To our knowledge, this is the first study to assess initial treatment recommendations of PCPs for acute and chronic LBP. Previous structured surveys have asked about whether or not PCPs refer to nonpharmacologic approaches and may not capture the degree to which these referrals are part of the initial LBP management. For example, a recent representative survey asked U.S. physicians if they refer patients to complementary and integrative health providers, and about half reported doing so in the previous year.  Previous studies suggest that referrals of complementary and integrative therapies for back pain are more common than for other conditions.  Yet, these studies do not elucidate whether nonpharmacologic treatments are used first or only after other treatments fail.
Perhaps the most striking finding was that none of the PCPs recommended acupuncture, chiropractic care, massage, or physical therapy for acute LBP. Instead PCPs tended to use pain medications for acute LBP, typically NSAIDs or muscle relaxants, and reserve referrals to nonpharmacologic treatments, typically physical therapy, for returning patients with persistent pain. This preference may reflect that PCPs perceive NSAIDs and muscle relaxants as effective, low cost, familiar, and/or easy to use. Medications were the first-line treatment in the previous (2007) ACP guideline and changing established routine patterns of care may be difficult.  An affinity to prescribing pain medications may also reflect a PCP's desire to care for patients rather than referring to another provider “without doing anything to address pain.” PCPs also indicated that medications were needed so that patients could tolerate home exercise or participate fully in physical therapy. However, NSAIDs and muscle relaxants carry potential risks. [3, 25] Increasing the use of ACP-recommended nonpharmacologic treatments would avoid these risks.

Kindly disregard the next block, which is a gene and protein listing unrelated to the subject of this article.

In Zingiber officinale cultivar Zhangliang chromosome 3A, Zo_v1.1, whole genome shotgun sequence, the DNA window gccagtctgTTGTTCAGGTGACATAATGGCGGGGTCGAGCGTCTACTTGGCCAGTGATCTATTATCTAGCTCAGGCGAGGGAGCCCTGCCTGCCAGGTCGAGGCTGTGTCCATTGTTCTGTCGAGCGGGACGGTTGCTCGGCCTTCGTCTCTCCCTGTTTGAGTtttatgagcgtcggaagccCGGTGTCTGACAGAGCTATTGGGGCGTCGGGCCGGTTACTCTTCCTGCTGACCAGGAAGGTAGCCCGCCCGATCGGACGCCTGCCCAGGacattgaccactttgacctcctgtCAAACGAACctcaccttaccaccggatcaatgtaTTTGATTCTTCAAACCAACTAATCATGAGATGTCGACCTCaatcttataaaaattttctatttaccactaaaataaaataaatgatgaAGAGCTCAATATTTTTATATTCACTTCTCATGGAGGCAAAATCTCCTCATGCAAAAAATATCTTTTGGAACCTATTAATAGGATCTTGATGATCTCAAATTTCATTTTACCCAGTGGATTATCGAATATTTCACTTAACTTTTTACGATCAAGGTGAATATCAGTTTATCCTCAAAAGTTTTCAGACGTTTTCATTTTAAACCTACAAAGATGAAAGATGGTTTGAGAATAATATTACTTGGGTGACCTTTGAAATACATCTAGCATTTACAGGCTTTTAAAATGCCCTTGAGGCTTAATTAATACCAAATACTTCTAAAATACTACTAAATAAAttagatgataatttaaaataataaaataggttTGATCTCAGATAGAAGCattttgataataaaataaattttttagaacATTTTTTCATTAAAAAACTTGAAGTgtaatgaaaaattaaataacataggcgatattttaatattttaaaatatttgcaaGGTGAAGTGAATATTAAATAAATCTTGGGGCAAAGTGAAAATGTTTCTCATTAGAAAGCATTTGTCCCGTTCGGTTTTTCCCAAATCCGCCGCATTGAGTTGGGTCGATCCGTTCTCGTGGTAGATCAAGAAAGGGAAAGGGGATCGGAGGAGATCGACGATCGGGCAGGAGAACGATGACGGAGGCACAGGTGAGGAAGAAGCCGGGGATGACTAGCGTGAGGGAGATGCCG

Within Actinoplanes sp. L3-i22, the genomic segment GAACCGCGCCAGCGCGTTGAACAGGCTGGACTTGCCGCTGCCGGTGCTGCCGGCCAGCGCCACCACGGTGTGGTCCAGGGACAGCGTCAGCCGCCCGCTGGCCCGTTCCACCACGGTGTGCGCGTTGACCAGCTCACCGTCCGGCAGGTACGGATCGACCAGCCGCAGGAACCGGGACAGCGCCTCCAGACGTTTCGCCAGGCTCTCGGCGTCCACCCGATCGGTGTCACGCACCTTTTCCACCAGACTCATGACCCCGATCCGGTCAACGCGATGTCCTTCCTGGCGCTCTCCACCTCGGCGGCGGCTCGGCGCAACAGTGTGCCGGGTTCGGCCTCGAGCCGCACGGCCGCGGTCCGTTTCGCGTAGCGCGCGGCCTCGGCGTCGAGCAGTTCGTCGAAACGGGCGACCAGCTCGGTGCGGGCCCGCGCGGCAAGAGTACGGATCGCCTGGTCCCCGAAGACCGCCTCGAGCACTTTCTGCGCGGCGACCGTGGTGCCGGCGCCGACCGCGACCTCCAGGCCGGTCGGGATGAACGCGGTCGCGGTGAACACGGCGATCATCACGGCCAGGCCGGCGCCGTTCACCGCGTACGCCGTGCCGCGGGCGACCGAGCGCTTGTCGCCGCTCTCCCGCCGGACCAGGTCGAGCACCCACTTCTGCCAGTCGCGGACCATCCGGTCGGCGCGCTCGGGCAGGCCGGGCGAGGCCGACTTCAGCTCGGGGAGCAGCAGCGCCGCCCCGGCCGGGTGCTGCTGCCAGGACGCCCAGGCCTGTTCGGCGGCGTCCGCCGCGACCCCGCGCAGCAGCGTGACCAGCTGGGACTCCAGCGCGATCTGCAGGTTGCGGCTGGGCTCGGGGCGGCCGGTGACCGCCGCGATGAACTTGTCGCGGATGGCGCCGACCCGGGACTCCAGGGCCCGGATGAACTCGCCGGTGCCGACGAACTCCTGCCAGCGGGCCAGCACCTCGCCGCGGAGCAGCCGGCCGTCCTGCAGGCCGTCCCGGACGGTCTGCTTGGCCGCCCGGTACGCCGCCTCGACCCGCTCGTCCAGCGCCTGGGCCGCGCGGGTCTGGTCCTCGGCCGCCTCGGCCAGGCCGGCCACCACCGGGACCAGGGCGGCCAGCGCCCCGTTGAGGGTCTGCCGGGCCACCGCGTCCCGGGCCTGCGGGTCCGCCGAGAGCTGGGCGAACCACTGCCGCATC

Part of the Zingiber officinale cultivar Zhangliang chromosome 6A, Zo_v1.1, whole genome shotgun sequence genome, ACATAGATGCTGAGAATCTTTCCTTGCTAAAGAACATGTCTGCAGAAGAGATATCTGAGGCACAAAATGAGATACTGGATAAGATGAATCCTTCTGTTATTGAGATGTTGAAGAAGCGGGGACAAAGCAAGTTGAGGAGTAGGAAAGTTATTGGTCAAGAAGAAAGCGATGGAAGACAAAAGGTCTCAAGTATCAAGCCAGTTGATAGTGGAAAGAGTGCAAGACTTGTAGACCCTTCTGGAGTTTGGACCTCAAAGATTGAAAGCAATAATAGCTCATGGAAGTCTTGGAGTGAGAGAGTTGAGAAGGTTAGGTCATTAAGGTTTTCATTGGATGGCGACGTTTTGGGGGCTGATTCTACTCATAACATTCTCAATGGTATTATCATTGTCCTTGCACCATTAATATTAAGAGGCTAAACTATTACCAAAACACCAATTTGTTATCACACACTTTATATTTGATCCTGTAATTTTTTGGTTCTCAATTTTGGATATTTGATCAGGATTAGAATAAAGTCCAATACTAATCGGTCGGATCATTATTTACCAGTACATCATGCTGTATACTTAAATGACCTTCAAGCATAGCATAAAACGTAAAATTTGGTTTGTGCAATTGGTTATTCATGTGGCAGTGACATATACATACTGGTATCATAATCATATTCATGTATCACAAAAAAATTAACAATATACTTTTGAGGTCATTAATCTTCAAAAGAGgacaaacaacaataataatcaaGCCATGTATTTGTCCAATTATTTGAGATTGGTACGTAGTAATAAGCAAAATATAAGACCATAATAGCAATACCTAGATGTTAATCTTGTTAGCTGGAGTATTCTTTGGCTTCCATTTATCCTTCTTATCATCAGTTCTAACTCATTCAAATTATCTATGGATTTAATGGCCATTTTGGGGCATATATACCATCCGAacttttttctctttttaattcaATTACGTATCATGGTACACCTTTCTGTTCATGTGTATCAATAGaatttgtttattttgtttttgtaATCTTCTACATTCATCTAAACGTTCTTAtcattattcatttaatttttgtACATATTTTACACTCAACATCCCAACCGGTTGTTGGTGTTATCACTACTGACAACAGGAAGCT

Earlier use of nonpharmacologic treatments may hinge, in part, on improving PCP knowledge, attitudes, and beliefs toward nonpharmacologic approaches. [9, 10, 26] Despite most PCPs reporting being aware of the ACP guideline, which characterizes nonpharmacologic approaches as evidenced-based safe first-line treatments, PCPs commonly cited “a lack of research” or a “lack of convincing evidence” as barriers to referral. Previous reports have suggested that the number of didactic hours focused on musculoskeletal health or pain management in medical school could be increased.  Updates to this curriculum should include information on nonpharmacologic treatments.
Unexpectedly, only a few PCPs cited “not knowing nonpharmacologic treatment providers” as a main barrier to referring. Opportunities for medical students, residents, and clinical fellows to meet and learn from acupuncturists, chiropractors, massage therapists, physical therapists, and so on may increase comfort with these professions. Similarly, attending physicians may have had limited exposure to these professions in their training or practice. Dissemination strategies that introduce PCPs to nonpharmacologic treatment providers may improve knowledge and attitudes.  Yet, the most effective format for disseminating information on nonpharmacologic therapies to PCPs is unknown, and additional research is needed.